Ants just naturally prompt comparisons with space aliens, and renowned naturalist and emeritus Harvard University professor Edward O. Wilson isn’t two pages into his latest book, “Tales From the Ant World,” before he’s making the comparison himself. He proposes that his readers conduct what’s probably the last home experiment that would ever cross their minds: Put a thumbnail-size crumb of food on your kitchen floor or in your kitchen sink and hope it summons some ants. “There will follow,” Wilson writes, “social behavior so alien to human experience that it might as well be on some other planet.”
Wilson has been studying ants for 70 years, and it’s from the depths of that devotion that he asks his readers, “Why should these wonderful little insects not visit your kitchen?” After all, they carry no diseases, they hunt and destroy insects that do, and a human is roughly a million times bigger than an ant, and maybe somewhere there’s a human who’s calmed down enough to read those disclaimers after first reading the part about deliberately leaving food out for ants.
“Tales From the Ant World” is a rapturously unapologetic hymn of praise to the roughly one quadrillion ants on the planet (here, as in earlier books and many a lecture, Wilson points out that if humans weren’t so conspicuously the dominant species on Earth, visitors from another world would immediately call this “the planet of the ants”). Wilson has encountered a great many of the world’s 15,000 ant species, both in the laboratory and in the wild, and he has genial, involving stories about all of them.
It’s to his credit that he doesn’t sugarcoat the harsh realities of the ant world, which is overwhelmingly matriarchal (all the explorer ants, warrior ants, and worker ants you’ll ever see will almost certainly be female), routinely cannibalistic (ants not only eat their dead, they also eat their sick or wounded), and fiercely militaristic (Wilson calls ants the most warlike animals on Earth and rather succinctly describes their warfare as “total and myrmicidal”). “There is nothing,” he writes, “I can even imagine in the lives of ants that we can or should emulate for our own moral betterment.”
His fascination with them virtually glows in these pages, despite the fact that, try though he might, he can’t soften the main impression readers are likely to have when they finish the book: that by and large, ants aren’t very nice people.
Some are worse than others, of course, and at one point Wilson elaborates on the worst culprits, the ants you especially wouldn’t want to meet in a dark alley. This list includes the infamous fire ants, leaf cutter ants, and bull ants, who don’t even wait until a bystander does something wrong. “Sentries on the nest surface turn and watch as you approach,” Wilson writes. “If you come close, they will start to walk toward you, and it will be a mistake to linger.” (The worst offender, according to Wilson? In his “thoroughly bitten, stung, and formic-acid-sprayed judgment” it’s Camponotus femoratus, the epiphyte garden-ant.)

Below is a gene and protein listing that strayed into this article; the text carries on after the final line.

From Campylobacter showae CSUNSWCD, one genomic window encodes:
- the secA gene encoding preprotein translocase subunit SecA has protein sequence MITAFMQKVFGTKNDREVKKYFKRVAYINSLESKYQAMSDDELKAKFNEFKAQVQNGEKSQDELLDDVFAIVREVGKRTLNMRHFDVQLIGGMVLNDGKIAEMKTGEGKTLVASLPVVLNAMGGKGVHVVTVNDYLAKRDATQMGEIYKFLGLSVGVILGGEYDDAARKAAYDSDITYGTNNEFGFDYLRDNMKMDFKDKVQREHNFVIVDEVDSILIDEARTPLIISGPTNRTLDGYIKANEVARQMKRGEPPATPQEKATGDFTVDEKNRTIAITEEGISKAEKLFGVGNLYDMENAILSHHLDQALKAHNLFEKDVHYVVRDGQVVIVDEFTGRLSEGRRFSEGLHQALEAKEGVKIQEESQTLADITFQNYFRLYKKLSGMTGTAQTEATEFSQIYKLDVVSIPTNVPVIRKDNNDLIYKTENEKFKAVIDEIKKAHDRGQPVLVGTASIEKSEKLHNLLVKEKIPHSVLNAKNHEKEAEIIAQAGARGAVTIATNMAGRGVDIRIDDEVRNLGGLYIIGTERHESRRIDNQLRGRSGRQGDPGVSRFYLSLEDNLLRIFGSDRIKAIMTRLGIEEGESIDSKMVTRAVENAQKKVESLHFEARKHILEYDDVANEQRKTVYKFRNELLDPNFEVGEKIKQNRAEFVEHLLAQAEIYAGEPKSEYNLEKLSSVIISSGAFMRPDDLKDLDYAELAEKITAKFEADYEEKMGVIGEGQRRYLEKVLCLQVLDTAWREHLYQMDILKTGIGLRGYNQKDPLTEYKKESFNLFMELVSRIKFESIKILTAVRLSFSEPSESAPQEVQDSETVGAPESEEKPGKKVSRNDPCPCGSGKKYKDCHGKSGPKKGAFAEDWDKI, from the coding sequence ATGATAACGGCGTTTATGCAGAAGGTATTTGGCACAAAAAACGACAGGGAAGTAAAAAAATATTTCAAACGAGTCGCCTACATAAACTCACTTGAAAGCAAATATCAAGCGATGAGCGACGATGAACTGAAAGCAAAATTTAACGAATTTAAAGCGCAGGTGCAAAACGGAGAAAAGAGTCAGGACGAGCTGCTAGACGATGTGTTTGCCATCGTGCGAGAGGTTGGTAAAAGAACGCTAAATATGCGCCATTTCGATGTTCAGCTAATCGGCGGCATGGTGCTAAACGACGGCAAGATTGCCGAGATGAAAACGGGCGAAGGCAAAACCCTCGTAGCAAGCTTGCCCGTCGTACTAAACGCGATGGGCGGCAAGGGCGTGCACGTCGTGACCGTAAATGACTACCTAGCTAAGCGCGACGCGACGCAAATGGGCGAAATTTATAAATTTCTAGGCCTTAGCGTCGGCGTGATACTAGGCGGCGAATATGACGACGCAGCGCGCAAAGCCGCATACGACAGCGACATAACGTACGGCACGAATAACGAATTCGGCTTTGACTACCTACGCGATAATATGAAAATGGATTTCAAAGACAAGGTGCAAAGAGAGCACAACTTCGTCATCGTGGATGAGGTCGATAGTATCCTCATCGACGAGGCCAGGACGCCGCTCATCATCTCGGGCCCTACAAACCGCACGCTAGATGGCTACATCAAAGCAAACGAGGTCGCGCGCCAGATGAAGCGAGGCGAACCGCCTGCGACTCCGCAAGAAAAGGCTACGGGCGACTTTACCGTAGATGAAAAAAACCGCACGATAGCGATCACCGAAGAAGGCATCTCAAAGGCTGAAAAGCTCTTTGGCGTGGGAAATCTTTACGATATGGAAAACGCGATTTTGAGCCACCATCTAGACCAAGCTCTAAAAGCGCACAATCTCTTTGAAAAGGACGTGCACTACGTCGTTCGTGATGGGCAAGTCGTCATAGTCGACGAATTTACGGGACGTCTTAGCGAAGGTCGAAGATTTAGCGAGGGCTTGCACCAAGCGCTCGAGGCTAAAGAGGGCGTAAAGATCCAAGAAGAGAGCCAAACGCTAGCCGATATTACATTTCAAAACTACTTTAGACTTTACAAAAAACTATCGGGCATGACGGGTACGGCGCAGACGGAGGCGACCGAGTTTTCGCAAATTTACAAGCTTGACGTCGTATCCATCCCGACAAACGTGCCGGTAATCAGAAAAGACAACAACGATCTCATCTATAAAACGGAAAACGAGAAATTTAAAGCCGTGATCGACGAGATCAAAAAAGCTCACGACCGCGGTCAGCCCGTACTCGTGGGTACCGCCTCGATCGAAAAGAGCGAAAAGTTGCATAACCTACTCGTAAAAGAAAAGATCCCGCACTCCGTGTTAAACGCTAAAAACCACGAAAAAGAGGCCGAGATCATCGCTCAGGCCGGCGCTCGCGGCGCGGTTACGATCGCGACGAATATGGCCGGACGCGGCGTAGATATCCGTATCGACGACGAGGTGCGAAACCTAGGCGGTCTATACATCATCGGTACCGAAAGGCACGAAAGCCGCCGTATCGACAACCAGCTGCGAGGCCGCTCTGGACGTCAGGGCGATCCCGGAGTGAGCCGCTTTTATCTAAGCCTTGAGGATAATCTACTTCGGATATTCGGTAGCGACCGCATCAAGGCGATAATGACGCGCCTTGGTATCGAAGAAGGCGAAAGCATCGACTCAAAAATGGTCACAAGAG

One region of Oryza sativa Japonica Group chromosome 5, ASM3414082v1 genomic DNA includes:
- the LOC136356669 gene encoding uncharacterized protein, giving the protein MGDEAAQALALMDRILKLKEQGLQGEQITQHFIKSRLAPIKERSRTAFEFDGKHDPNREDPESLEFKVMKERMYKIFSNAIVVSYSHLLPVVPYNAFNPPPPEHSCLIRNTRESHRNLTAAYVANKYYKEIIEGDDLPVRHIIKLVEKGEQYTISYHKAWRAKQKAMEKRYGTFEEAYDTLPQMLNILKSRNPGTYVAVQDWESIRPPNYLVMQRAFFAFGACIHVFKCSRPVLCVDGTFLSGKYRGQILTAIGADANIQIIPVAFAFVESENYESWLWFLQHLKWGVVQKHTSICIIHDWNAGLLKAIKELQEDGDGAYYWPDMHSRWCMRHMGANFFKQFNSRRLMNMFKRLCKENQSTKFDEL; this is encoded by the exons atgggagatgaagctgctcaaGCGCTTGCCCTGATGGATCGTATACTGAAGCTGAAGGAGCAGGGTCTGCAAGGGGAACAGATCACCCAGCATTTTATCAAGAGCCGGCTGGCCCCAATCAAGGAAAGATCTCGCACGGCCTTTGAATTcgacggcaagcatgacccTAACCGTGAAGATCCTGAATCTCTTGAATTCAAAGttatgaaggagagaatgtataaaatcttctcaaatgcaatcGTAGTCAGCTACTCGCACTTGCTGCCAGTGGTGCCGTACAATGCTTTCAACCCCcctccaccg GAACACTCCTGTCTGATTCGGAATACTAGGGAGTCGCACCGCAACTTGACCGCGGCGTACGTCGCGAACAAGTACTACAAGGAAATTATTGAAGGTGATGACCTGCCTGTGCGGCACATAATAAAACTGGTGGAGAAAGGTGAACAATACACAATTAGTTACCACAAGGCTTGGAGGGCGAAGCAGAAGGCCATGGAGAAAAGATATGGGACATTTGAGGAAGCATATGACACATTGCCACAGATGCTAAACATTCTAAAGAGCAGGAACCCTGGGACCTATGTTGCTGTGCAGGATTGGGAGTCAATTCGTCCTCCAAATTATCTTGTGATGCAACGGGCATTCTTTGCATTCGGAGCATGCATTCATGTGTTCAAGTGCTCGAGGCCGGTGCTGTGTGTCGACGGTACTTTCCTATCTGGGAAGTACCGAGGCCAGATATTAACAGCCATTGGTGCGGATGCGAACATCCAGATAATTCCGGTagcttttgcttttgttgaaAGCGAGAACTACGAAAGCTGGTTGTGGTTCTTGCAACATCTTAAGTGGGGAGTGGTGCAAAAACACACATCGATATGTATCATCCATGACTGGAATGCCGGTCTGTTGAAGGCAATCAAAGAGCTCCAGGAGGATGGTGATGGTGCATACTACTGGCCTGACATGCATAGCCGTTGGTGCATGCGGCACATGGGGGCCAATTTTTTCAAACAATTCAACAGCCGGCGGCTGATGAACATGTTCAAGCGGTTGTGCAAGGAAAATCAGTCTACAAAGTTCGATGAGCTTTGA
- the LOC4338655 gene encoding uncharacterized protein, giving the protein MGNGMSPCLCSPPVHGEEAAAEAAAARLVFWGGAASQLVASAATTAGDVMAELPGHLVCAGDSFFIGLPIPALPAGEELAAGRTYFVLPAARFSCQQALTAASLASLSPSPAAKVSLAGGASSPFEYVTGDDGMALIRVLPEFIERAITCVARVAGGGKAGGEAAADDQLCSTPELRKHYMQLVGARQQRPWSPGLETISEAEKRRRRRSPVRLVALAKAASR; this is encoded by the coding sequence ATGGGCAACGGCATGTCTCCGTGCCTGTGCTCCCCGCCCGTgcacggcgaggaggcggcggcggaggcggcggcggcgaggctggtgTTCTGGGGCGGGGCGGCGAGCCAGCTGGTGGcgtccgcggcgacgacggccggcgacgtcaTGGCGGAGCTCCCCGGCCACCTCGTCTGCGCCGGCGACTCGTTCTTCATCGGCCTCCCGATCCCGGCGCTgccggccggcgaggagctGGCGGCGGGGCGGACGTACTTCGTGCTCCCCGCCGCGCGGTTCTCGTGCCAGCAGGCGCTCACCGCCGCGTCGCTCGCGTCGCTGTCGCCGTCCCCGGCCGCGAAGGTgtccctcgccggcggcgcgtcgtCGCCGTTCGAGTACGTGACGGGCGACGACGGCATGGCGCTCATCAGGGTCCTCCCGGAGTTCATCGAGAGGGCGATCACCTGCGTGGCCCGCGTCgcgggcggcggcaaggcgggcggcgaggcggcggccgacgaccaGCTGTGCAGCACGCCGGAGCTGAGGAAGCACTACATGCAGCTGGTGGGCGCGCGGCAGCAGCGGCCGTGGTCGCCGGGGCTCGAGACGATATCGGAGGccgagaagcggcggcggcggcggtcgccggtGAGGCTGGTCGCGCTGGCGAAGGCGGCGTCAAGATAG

Wilson, who (along with Bert Hölldobler) literally wrote the book on the subject with 1990′s Pulitzer Prize-winning “The Ants,” liberally intersperses “Tales From the Ant World” with snatches of his own life story that will be familiar to readers of his 1994 autobiography, “Naturalist.” These reminiscences, added to the necessarily episodic nature of his field anecdotes, can occasionally give “Tales” a scattershot “greatest-hits” feel. But the main thread running through the whole book is an intense empathy for these weird beings Wilson has devoted his life to studying.
“Given that the more than seven billion human beings and ten thousand trillion ants jointly rule the terrestrial world,” he writes (viruses and bacteria would beg to differ, if they could read), “it is of some importance that we are able to talk to them, no less than if we had landed on an exoplanet inhabited by another eusocial species.” Any such communication would need to happen through scent and touch, through the pheromones that ants use to convey surprisingly complex messages to each other (they’re referred to here as “geniuses of olfaction”). At Harvard Wilson conducted extensive studies of such pheromones in fire ants, and the chapters in which he describes the nuances of that communication are the book’s most amazing.
“Tales From the Ant World” is full of just such amazement, most of it presented with the infectious enthusiasm that only a life-long teacher and popularizer like Wilson could muster. True, it probably won’t convince you to leave food out for your kitchen ants, but really, could any book do that?
By Edward O. Wilson
Liveright, 288 pp., $26.95
Steve Donoghue is a book reviewer living in Boston.